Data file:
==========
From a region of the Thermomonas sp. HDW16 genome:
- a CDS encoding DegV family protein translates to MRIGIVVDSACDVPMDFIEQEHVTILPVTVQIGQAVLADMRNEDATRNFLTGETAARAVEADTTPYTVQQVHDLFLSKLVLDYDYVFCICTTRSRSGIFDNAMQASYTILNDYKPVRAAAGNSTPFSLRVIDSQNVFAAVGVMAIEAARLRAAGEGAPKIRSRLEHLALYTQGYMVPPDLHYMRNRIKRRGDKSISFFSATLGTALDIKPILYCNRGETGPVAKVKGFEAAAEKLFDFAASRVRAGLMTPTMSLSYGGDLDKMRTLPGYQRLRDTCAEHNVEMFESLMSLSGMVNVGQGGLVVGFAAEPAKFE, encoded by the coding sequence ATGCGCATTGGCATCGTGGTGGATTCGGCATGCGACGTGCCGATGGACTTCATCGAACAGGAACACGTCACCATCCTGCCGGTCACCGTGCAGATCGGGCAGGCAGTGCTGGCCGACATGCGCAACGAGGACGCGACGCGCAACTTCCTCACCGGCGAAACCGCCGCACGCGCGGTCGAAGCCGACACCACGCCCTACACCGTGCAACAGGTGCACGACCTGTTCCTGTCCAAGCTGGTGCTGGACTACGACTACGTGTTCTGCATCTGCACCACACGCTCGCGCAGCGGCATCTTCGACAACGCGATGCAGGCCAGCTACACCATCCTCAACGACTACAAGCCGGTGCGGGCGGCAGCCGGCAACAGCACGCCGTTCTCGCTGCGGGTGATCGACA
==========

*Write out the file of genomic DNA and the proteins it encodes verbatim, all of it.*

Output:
From a region of the Thermomonas sp. HDW16 genome:
- a CDS encoding DegV family protein translates to MRIGIVVDSACDVPMDFIEQEHVTILPVTVQIGQAVLADMRNEDATRNFLTGETAARAVEADTTPYTVQQVHDLFLSKLVLDYDYVFCICTTRSRSGIFDNAMQASYTILNDYKPVRAAAGNSTPFSLRVIDSQNVFAAVGVMAIEAARLRAAGEGAPKIRSRLEHLALYTQGYMVPPDLHYMRNRIKRRGDKSISFFSATLGTALDIKPILYCNRGETGPVAKVKGFEAAAEKLFDFAASRVRAGLMTPTMSLSYGGDLDKMRTLPGYQRLRDTCAEHNVEMFESLMSLSGMVNVGQGGLVVGFAAEPAKFE, encoded by the coding sequence ATGCGCATTGGCATCGTGGTGGATTCGGCATGCGACGTGCCGATGGACTTCATCGAACAGGAACACGTCACCATCCTGCCGGTCACCGTGCAGATCGGGCAGGCAGTGCTGGCCGACATGCGCAACGAGGACGCGACGCGCAACTTCCTCACCGGCGAAACCGCCGCACGCGCGGTCGAAGCCGACACCACGCCCTACACCGTGCAACAGGTGCACGACCTGTTCCTGTCCAAGCTGGTGCTGGACTACGACTACGTGTTCTGCATCTGCACCACACGCTCGCGCAGCGGCATCTTCGACAACGCGATGCAGGCCAGCTACACCATCCTCAACGACTACAAGCCGGTGCGGGCGGCAGCCGGCAACAGCACGCCGTTCTCGCTGCGGGTGATCGACA